Shoe Fly's prodigious array of up-to-the-minute kicks fills the shop's multihued confines beneath vibrant murals and teeming racks of jewelry. Slip into panache as dazzling as a glitter-covered lightning bolt with a pair of limited-edition, floral Nike Dunks ($115), or shelter little piggies in the bow-topped charm of the Baily by Big Buddha ($42). Towering shelves line the colorful walls, showcasing the leather elegance of Virgo by Jeffrey Campbell ($130), Frye's Clara clog ($149), and the Converse sandal ($30), which blends timelessness and comfort like a massage from Frank Sinatra. Shoe Fly stocks Saucony, Tsubo, Old Gringo, and an assortment of other brands, though selection may vary, and some shoes are not available in all sizes. An assortment of apparel is available, including a stock of yoga-inspired clothing from Hard Tail.
Cuvée Wine Bar and Bistro’s oenophiles partner their flights of pleasant potables with French-influenced small plates and entrees. Wine flights sail through combinations of both reds and whites, themed around a single grape, multiple countries of origin, or the fact that the harvest was plucked by helpful sparrows. The international flight teases tongues with the dry kiss of an Italian pinot grigio and the sweet rush of a German riesling before hurling taste buds halfway round the globe to sample New Zealand’s sauvignon blanc. On the other end of the grape spectrum, the vineyards of Louis Latour, Bethel Heights, and Maysara find common ground in side-by-side servings of their pinot noirs. Six types of cheeses, acquired the same day at the market, join a medley of fresh fruit, dried figs, and bread on the cheese board, a practice first adopted by British sailors who had committed misdemeanors and were forced to eat the plank.
Owners Manuel Sanchez and Joanne Keys lead a staff of oenophiles who stock West End’s intimate shelves with hand-selected, value-priced bottles from producers both foreign and domestic. The team rigorously tastes each wine that the store sells, then privately ranks them on a scale from “sangria” to “cellar” to “object of worship.” Shelves brim with such enological gems as the Sean Minor pinot noir ($18), which glides across palates with preternatural delicacy, and the robust Protocolo red from Spain ($9), which demonstrates its value for cooks by doubling as a rolling pin. Meanwhile, the Jordan cabernet sauvignon ($55) dons formal attire as it assumes its place among the West End Wine Shop’s elite selection of premium wines. Corks fly on Wednesdays as the staff pours complimentary tastes of choice elixirs, allowing customers to sample bottles and judge their lip-staining potential.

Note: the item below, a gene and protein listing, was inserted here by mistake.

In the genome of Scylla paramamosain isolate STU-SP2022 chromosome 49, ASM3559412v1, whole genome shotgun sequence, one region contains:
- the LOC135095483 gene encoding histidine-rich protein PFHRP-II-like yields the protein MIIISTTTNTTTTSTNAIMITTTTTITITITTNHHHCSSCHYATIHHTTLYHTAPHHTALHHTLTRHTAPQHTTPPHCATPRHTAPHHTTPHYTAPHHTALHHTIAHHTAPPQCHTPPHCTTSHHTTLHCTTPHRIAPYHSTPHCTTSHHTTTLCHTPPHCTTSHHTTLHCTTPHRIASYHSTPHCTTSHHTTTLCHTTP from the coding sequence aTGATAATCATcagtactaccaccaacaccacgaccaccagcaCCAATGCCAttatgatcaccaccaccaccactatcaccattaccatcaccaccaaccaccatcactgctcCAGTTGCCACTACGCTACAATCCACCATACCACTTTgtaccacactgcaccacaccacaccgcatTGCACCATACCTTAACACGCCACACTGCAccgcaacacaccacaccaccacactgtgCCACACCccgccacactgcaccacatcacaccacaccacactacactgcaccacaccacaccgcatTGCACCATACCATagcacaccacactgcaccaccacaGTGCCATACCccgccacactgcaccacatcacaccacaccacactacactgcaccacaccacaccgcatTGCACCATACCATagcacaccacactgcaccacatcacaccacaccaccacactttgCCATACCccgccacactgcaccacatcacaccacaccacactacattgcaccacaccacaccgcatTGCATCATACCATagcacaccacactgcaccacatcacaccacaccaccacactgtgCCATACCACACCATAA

The instructors at Take it Out! aren't exactly anti-gym, but they are anti-ceiling. They prefer to sweat beneath the sky alongside their students, who follow them through boot-camp drills, running routes, and strength-building exercises in Boulder Central Park. Their classes combine the galvanizing energy of group workouts with the sense of liberation that comes from exploring nature—a counterpoint to the constricted, crowded feeling of indoor fitness venues and home gyms inside your broom closet. Even their personal-training sessions can be scheduled outside.
Their curriculum covers sports- and triathlon-focused training in addition to more generalized routines. Each lesson takes a balanced approach to conditioning with movements that improve core power, agility, and endurance. And, if the weather is bad or too cold, classes move to shelter at Body Dynamics.
The Colorado Shakespeare Festival brings to life not only Shakespeare, but classic and contemporary plays as well. Performances take place in the historic Mary Rippon Outdoor Theatre and the University Theatre Main Stage on the University of Colorado, Boulder campus.